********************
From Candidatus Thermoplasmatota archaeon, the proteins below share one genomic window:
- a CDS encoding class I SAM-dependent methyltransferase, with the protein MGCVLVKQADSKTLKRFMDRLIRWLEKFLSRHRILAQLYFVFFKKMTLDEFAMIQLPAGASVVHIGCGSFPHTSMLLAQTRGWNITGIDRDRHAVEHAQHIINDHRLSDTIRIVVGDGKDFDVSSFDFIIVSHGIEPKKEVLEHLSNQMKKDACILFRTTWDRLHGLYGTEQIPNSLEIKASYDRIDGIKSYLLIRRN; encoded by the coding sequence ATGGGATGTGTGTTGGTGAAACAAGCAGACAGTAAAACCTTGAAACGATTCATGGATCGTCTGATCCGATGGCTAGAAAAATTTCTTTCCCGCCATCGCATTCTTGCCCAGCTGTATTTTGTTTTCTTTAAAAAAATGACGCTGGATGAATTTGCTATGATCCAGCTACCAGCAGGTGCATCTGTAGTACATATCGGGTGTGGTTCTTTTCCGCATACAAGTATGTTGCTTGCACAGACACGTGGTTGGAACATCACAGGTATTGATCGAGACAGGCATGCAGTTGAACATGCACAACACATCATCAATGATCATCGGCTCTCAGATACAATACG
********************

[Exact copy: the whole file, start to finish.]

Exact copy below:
From Candidatus Thermoplasmatota archaeon, the proteins below share one genomic window:
- a CDS encoding class I SAM-dependent methyltransferase, with the protein MGCVLVKQADSKTLKRFMDRLIRWLEKFLSRHRILAQLYFVFFKKMTLDEFAMIQLPAGASVVHIGCGSFPHTSMLLAQTRGWNITGIDRDRHAVEHAQHIINDHRLSDTIRIVVGDGKDFDVSSFDFIIVSHGIEPKKEVLEHLSNQMKKDACILFRTTWDRLHGLYGTEQIPNSLEIKASYDRIDGIKSYLLIRRN; encoded by the coding sequence ATGGGATGTGTGTTGGTGAAACAAGCAGACAGTAAAACCTTGAAACGATTCATGGATCGTCTGATCCGATGGCTAGAAAAATTTCTTTCCCGCCATCGCATTCTTGCCCAGCTGTATTTTGTTTTCTTTAAAAAAATGACGCTGGATGAATTTGCTATGATCCAGCTACCAGCAGGTGCATCTGTAGTACATATCGGGTGTGGTTCTTTTCCGCATACAAGTATGTTGCTTGCACAGACACGTGGTTGGAACATCACAGGTATTGATCGAGACAGGCATGCAGTTGAACATGCACAACACATCATCAATGATCATCGGCTCTCAGATACAATACG